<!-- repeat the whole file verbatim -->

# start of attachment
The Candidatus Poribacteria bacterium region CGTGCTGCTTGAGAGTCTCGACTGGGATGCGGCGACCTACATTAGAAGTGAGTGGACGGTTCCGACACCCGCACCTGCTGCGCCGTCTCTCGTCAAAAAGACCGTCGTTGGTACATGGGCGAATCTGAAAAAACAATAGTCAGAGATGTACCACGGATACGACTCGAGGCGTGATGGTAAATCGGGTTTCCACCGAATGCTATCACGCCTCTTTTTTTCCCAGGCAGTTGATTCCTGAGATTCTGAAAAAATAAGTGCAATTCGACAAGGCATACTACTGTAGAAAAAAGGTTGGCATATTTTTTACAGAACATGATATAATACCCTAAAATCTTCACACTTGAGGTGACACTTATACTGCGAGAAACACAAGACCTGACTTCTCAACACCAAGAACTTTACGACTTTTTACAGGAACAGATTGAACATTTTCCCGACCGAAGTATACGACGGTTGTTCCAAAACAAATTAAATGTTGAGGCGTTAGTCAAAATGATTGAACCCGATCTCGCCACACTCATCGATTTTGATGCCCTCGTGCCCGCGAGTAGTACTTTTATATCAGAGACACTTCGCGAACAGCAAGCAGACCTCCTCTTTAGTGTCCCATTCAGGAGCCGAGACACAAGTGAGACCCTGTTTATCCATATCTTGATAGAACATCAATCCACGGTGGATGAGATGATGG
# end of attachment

The Candidatus Poribacteria bacterium region CGTGCTGCTTGAGAGTCTCGACTGGGATGCGGCGACCTACATTAGAAGTGAGTGGACGGTTCCGACACCCGCACCTGCTGCGCCGTCTCTCGTCAAAAAGACCGTCGTTGGTACATGGGCGAATCTGAAAAAACAATAGTCAGAGATGTACCACGGATACGACTCGAGGCGTGATGGTAAATCGGGTTTCCACCGAATGCTATCACGCCTCTTTTTTTCCCAGGCAGTTGATTCCTGAGATTCTGAAAAAATAAGTGCAATTCGACAAGGCATACTACTGTAGAAAAAAGGTTGGCATATTTTTTACAGAACATGATATAATACCCTAAAATCTTCACACTTGAGGTGACACTTATACTGCGAGAAACACAAGACCTGACTTCTCAACACCAAGAACTTTACGACTTTTTACAGGAACAGATTGAACATTTTCCCGACCGAAGTATACGACGGTTGTTCCAAAACAAATTAAATGTTGAGGCGTTAGTCAAAATGATTGAACCCGATCTCGCCACACTCATCGATTTTGATGCCCTCGTGCCCGCGAGTAGTACTTTTATATCAGAGACACTTCGCGAACAGCAAGCAGACCTCCTCTTTAGTGTCCCATTCAGGAGCCGAGACACAAGTGAGACCCTGTTTATCCATATCTTGATAGAACATCAATCCACGGTGGATGAGATGATGG